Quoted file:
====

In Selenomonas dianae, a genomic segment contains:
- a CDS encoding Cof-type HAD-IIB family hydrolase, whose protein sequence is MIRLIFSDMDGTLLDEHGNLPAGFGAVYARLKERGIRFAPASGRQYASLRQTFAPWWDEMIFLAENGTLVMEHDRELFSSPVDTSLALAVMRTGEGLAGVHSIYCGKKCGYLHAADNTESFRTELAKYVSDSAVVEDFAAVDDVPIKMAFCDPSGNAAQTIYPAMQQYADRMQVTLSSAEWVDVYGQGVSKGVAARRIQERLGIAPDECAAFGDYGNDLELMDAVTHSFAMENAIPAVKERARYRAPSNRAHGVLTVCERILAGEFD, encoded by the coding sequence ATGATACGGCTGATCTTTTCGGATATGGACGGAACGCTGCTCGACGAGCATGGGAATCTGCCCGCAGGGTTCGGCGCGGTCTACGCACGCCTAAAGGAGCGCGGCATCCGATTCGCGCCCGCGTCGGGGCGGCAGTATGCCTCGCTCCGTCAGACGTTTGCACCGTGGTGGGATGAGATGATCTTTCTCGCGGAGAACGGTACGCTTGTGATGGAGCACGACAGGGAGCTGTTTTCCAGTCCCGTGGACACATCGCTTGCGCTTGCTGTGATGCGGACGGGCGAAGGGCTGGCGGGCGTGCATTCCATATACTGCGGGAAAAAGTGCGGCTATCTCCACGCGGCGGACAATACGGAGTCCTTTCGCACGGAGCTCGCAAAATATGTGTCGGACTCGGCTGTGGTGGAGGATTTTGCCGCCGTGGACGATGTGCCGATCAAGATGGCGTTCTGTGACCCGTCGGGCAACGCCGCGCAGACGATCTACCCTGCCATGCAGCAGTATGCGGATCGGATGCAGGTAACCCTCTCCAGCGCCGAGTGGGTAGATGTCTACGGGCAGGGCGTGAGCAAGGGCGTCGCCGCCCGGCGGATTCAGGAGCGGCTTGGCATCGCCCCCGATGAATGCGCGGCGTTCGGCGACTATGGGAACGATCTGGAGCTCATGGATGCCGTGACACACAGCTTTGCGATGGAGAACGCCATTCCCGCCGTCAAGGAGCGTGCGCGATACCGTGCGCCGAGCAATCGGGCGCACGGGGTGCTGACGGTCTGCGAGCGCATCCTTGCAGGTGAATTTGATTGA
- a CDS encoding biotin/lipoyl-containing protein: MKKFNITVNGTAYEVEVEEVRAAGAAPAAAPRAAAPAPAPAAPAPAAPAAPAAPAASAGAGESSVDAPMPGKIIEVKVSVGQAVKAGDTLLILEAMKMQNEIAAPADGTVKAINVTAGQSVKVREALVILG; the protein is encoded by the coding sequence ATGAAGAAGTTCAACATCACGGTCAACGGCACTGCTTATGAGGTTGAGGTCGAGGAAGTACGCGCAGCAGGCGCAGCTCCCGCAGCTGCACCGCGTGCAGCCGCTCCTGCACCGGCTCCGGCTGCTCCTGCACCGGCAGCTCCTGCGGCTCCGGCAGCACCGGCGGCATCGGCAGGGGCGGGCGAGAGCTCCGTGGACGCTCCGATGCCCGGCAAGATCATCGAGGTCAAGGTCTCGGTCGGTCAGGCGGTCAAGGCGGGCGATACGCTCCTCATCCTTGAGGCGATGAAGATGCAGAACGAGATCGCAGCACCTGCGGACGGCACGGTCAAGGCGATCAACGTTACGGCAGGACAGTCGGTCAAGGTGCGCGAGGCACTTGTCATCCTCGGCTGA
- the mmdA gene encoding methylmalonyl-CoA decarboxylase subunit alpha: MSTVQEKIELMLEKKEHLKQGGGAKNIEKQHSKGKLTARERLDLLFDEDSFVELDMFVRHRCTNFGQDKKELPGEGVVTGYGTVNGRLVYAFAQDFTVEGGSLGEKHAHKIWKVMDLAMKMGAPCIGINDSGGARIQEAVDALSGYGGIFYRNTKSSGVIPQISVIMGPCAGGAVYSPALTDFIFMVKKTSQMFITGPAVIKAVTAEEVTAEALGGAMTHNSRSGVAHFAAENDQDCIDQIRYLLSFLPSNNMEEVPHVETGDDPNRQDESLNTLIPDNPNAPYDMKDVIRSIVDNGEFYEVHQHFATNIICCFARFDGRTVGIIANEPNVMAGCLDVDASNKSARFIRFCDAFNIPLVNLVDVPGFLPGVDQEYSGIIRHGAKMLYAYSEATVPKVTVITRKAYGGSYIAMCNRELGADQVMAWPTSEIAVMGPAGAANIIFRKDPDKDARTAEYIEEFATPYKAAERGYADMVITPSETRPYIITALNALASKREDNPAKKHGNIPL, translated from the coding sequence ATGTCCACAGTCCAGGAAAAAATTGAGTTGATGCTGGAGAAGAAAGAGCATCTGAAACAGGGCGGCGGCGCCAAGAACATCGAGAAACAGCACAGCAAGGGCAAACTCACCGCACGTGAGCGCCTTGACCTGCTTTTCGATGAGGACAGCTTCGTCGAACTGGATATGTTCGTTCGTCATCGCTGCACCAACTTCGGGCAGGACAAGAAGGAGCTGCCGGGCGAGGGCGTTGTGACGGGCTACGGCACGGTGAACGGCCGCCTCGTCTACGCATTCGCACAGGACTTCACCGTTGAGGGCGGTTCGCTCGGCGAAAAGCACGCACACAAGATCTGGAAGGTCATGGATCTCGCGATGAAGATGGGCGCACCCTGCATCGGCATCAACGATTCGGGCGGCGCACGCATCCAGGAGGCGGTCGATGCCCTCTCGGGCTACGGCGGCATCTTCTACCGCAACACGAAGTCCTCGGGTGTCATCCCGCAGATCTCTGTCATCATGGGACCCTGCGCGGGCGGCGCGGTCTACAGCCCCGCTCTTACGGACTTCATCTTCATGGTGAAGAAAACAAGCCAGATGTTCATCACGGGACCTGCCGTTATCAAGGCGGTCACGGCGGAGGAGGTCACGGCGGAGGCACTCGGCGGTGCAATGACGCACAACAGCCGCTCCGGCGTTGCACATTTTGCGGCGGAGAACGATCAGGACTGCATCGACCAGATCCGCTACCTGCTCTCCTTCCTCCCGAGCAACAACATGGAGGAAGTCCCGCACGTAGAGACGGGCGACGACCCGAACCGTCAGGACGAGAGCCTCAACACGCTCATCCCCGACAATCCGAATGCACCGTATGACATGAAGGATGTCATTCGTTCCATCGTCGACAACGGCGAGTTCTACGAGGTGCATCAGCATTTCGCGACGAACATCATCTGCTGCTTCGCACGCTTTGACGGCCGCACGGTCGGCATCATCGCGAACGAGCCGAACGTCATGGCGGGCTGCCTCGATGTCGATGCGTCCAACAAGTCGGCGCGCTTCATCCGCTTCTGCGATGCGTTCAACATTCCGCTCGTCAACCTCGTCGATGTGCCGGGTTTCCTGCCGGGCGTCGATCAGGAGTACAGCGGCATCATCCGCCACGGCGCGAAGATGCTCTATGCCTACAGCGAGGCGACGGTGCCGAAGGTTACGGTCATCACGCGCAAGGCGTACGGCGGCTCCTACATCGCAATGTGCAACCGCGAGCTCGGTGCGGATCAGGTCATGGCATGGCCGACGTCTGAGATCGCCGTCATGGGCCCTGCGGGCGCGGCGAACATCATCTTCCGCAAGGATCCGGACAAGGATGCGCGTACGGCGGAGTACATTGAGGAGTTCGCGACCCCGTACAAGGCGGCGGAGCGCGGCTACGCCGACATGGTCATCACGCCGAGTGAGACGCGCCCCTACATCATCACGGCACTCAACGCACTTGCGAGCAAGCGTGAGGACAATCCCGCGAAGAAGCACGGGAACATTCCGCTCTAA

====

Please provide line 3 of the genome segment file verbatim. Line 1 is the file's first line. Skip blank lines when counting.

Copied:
- a CDS encoding biotin/lipoyl-containing protein: MKKFNITVNGTAYEVEVEEVRAAGAAPAAAPRAAAPAPAPAAPAPAAPAAPAAPAASAGAGESSVDAPMPGKIIEVKVSVGQAVKAGDTLLILEAMKMQNEIAAPADGTVKAINVTAGQSVKVREALVILG; the protein is encoded by the coding sequence ATGAAGAAGTTCAACATCACGGTCAACGGCACTGCTTATGAGGTTGAGGTCGAGGAAGTACGCGCAGCAGGCGCAGCTCCCGCAGCTGCACCGCGTGCAGCCGCTCCTGCACCGGCTCCGGCTGCTCCTGCACCGGCAGCTCCTGCGGCTCCGGCAGCACCGGCGGCATCGGCAGGGGCGGGCGAGAGCTCCGTGGACGCTCCGATGCCCGGCAAGATCATCGAGGTCAAGGTCTCGGTCGGTCAGGCGGTCAAGGCGGGCGATACGCTCCTCATCCTTGAGGCGATGAAGATGCAGAACGAGATCGCAGCACCTGCGGACGGCACGGTCAAGGCGATCAACGTTACGGCAGGACAGTCGGTCAAGGTGCGCGAGGCACTTGTCATCCTCGGCTGA